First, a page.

Volume 75, Number 23 | Oct. 26 - Nov. 01, 2005

Courtesy Zeitgeist Films

The Ballet Russe de Monte Carlo performing Rouge et noir, choreographed by Leonide Massine, with scenery and costumes by Henri Matisse, 1939. Frederic Franklin (top), George Zoritch (middle), Alexander Danilova (bottom center) and corps.

‘Ballets Russes’ is on pointe

By Jerry Tallmer

The screen shows a still photograph of two feet in ballet slippers, toes to the floor. “Look at those pointes!” we hear a voice chortling. “Look at that instep!”

  The camera draws back and we see the owner of the voice, and of those exquisite ballerina feet, exquisitely extended. She is Mia Slavenska, born in Yugoslavia in 1914, leading dancer with Les Ballets Russes de Monte Carlo in her 20s, later the Blanche Duval to Frederic Franklin’s Stanley Kowalski in their famous rendition of Tennessee Williams’s “Streetcar Named Desire.”

  Frederic Franklin (also born 1914, in Liverpool, England) with his vitality, his know-how, his backbone, and his perky tongue is everywhere through this gorgeous documentary, “Ballets Russes,” that’s at Film Forum on Houston Street to November 6. And in full black tie, birdlike Freddy Franklin is just as perky as ever, all over the place, all these years later, at a recent Library of the Performing Arts preview of the film.

  Shimmering, golden Mia Slavenska has, however, since the film was made, most grievously left us, as have four other stars of that great ballet company whom we get to know in the two hours of Dan Geller and Dayna Goldfine’s cinematic labor of love.

  Those departed are: Tatiana Riabouchineka, one of the three famous teenage “Baby Ballerinas” of individualistic young choreographer George Balanchine; Nathalie Krassovska, whose laughter and beauty had caught the eye and thoughts of Charlie Chaplin and lots of other gentlemen once upon a time; Alan Howard, one of the first Americans to become a premier danseur with Ballets Russes; and of course Dame Alicia Markova, who started out in life as plain Alice Marks of London and ended up one of the most famous Giselles in all ballet.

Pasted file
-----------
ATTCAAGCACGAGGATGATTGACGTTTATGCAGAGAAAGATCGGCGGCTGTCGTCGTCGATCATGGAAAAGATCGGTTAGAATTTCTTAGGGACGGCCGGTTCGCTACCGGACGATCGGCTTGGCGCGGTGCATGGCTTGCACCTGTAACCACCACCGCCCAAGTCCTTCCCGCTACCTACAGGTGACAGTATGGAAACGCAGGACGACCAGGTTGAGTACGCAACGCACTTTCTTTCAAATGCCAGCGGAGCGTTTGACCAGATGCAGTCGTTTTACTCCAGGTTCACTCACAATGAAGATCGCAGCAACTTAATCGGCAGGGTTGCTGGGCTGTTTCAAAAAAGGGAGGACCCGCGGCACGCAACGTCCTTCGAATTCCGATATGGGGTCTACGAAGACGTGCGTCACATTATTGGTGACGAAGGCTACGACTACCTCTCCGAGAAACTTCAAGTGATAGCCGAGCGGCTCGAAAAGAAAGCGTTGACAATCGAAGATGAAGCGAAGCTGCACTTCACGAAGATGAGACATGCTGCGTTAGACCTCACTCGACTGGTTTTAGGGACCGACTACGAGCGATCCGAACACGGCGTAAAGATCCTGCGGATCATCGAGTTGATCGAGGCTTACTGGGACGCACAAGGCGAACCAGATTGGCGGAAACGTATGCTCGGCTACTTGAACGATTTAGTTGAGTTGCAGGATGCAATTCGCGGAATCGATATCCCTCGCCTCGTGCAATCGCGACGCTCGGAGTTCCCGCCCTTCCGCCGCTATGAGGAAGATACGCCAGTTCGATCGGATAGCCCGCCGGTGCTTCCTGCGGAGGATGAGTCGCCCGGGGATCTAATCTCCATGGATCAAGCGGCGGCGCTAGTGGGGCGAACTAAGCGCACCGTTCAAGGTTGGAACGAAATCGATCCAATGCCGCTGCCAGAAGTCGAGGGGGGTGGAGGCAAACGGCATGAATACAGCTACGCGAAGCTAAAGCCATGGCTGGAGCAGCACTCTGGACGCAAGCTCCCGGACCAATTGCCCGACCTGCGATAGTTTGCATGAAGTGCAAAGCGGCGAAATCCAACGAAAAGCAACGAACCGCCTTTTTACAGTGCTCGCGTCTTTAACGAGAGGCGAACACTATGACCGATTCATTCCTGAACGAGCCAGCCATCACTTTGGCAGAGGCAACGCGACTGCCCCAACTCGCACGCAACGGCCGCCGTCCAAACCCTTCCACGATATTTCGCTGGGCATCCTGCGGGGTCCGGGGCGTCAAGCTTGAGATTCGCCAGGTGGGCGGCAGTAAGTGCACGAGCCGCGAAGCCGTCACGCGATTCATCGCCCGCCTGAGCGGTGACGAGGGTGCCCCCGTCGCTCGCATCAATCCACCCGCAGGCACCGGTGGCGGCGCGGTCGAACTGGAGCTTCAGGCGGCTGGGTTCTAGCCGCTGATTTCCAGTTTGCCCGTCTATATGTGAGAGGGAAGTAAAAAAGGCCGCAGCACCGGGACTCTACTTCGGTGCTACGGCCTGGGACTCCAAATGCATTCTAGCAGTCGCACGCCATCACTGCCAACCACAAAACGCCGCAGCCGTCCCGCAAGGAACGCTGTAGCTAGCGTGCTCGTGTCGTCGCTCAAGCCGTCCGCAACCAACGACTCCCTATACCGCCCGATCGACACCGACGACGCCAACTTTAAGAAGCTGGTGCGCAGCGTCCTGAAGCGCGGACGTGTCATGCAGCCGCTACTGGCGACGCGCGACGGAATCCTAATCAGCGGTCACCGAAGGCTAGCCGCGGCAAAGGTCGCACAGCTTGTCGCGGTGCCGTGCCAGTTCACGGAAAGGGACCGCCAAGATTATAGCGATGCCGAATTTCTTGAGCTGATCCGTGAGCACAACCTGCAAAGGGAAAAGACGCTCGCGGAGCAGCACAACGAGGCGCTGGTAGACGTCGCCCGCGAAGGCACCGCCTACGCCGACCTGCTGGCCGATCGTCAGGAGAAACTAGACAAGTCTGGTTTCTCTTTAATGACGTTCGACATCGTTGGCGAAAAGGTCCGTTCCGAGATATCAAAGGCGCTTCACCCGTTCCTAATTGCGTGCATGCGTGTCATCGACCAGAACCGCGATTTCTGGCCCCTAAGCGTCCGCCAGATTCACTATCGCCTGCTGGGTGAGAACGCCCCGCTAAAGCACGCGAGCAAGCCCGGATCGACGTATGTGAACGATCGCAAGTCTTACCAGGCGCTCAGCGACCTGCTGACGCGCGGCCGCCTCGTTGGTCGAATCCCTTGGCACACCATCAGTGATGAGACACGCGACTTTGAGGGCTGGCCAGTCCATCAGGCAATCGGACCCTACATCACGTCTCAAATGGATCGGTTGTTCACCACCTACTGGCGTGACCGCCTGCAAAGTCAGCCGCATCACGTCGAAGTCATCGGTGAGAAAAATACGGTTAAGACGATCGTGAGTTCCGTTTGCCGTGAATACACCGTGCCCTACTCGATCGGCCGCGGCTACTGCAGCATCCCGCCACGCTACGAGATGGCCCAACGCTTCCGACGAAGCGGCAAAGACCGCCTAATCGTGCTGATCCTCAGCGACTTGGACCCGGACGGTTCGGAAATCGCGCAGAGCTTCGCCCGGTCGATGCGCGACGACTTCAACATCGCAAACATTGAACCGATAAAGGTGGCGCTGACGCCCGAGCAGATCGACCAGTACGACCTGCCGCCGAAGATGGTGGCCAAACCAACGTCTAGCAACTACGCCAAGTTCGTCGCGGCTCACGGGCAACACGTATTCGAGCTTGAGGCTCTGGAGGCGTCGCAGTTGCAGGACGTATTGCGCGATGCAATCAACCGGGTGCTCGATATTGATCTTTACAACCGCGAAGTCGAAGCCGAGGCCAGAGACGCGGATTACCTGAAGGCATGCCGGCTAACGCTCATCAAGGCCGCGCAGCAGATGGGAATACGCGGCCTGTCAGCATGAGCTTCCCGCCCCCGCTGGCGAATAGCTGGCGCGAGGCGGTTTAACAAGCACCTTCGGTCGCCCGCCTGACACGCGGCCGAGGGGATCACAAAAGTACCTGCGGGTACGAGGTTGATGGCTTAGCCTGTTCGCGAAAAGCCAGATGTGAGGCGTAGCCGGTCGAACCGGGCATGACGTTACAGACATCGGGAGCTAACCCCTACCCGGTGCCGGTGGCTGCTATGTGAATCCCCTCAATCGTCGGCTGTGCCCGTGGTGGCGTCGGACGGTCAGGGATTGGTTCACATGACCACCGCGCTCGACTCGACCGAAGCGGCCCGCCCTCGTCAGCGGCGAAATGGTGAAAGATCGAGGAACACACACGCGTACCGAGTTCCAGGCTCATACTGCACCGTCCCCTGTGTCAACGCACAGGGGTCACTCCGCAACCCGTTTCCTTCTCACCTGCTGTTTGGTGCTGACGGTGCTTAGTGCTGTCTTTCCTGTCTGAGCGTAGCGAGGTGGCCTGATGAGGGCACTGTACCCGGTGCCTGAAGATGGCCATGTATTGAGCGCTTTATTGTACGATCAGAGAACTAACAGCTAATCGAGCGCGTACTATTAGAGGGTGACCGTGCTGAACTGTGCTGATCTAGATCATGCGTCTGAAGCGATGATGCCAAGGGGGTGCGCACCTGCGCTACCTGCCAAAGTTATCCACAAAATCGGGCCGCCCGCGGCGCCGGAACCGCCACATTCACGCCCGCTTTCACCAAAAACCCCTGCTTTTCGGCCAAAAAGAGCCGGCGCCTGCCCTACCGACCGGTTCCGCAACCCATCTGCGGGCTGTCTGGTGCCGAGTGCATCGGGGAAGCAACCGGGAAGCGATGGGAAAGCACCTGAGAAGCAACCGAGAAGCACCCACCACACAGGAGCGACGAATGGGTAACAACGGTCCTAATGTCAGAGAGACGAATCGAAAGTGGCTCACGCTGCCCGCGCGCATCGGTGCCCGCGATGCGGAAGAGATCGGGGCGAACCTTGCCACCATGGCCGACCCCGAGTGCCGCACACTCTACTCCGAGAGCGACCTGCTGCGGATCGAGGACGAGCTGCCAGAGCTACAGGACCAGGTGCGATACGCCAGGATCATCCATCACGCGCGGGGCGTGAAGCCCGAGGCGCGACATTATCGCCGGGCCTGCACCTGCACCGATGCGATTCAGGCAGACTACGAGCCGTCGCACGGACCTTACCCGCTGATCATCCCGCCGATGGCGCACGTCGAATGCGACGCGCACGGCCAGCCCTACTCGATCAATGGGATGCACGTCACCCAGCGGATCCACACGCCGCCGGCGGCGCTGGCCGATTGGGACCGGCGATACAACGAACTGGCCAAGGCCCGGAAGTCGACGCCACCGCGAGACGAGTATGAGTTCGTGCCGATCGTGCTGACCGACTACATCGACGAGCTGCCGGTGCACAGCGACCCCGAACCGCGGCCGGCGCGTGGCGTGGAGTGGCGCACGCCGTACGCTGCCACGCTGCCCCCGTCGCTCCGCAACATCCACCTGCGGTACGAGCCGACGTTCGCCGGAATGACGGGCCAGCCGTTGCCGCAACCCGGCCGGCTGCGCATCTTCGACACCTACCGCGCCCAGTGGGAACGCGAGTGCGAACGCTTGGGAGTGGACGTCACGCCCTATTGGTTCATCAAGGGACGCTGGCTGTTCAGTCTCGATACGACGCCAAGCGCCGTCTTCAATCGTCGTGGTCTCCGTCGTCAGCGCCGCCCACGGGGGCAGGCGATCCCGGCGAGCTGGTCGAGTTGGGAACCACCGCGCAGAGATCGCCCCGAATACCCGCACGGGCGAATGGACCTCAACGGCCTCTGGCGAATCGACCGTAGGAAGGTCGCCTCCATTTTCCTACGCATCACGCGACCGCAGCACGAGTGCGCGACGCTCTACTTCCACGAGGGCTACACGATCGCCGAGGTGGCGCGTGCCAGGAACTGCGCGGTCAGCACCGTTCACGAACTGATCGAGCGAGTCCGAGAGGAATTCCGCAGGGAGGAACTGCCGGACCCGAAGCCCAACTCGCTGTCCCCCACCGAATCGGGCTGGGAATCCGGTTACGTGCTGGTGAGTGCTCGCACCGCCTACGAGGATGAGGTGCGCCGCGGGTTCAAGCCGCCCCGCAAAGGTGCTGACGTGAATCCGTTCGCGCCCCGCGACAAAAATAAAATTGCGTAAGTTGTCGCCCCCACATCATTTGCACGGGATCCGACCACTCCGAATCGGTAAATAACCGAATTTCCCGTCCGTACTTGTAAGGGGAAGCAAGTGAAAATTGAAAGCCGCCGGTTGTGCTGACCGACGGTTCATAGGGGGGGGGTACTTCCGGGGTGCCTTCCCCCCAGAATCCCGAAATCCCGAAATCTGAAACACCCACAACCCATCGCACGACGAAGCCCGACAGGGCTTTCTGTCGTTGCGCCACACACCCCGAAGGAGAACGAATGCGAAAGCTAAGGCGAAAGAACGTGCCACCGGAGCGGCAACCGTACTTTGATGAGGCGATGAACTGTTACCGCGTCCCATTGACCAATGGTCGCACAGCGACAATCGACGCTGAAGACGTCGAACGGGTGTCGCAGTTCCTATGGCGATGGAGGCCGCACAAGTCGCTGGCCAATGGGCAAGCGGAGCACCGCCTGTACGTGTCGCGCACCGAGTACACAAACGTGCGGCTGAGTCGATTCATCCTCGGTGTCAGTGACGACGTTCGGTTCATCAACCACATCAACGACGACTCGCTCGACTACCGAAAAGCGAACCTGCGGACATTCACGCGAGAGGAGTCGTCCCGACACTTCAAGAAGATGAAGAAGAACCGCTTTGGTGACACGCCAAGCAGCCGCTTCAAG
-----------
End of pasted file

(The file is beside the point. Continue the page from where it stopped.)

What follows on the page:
But much remains, including the then-and-now portraiture and memories and testimony of some 20 incomparables, female and male — Tatiana Stepanova, Nini Theilade, Tamara Tchinerova (Mrs. Peter Finch), Raven Wilkinson, Mark Platt, George Zorich, Miguel Terekhov, Irina Baranova, Maria Tallchief (one of Balanchine’s six wives), and others — all woven together in a heartfelt, illuminative narration by Geller and Goldfine, dexterously spoken by actress Marian Seldes.

  The film itself was shot from 2000 to 2003 in New Orleans (scene of a June 2000 reunion of the three competing Ballets Russes companies), Cincinnati, Oakland, London, New York (both Freddy Franklin’s penthouse and an American Ballet Theater rehearsal), and elsewhere.

  Then came the job of tying it all together with narration.

  “A very long process of teasing out the story,” says Dayna Goldfine. “We began with just title cards, but that was too dry, too clinical. What we had in mind was the voice of an older woman — well, let’s just say a woman — telling a fairy tale.”

  They had each, she and Dan Geller, who is her husband, gone to see another beautiful documentary, Rick McKay’s “Broadway: The Golden Years,” and, watching it, had discovered the voice and personality of Marian Seldes.

  “What we didn’t then know was that [a very young] Marian had gone to the School of the American Ballet, had danced with some of the people in our film, had in fact made her first professional appearance anywhere not as an actress but in a 1942 Ballet Theater tribute to Michel Fokine.

  “So Marian had and has the ability to pronounce all these crazy Russian names without a hitch. She whipped right through them.”

  This movie is among everything else a history lesson, whose leading players are the great Sergei Diaghilev, impresario of impresarios, who invented Les Ballets Russes in post-World War I Paris and peopled it with émigrés from what had lately been Imperial Russia; Diaghilev’s chief competitor, the quirky Colonel Wasily de Basil; the four genius chorographers Michel Fokine, Leonid Massine, Vaclav Nijinsky, and Bronislava Nijinkska; and that even more powerful impresario, Sol Hurok, who brought Ballets Russes in its several incarnations to, and throughout, the U.S.A.

  So many riches. Here is just one: George Zorich and Nathalie Krassovska, in the year 2003, doing a pas de deux from “Giselle” during which he laughingly cries: “Don’t run away so fast, I can’t follow you … I’m too old to walk forward” and she turns back toward his arms. It is like something out of a Fellini movie, something to see and to love. As were they all.

“BALLETS RUSSES” by Dan Geller and Dayna Goldfine. A Zeitgeist release. Two hours. Though November 6 at Film Forum, 209 West Houston Street, (212) 727-8110.

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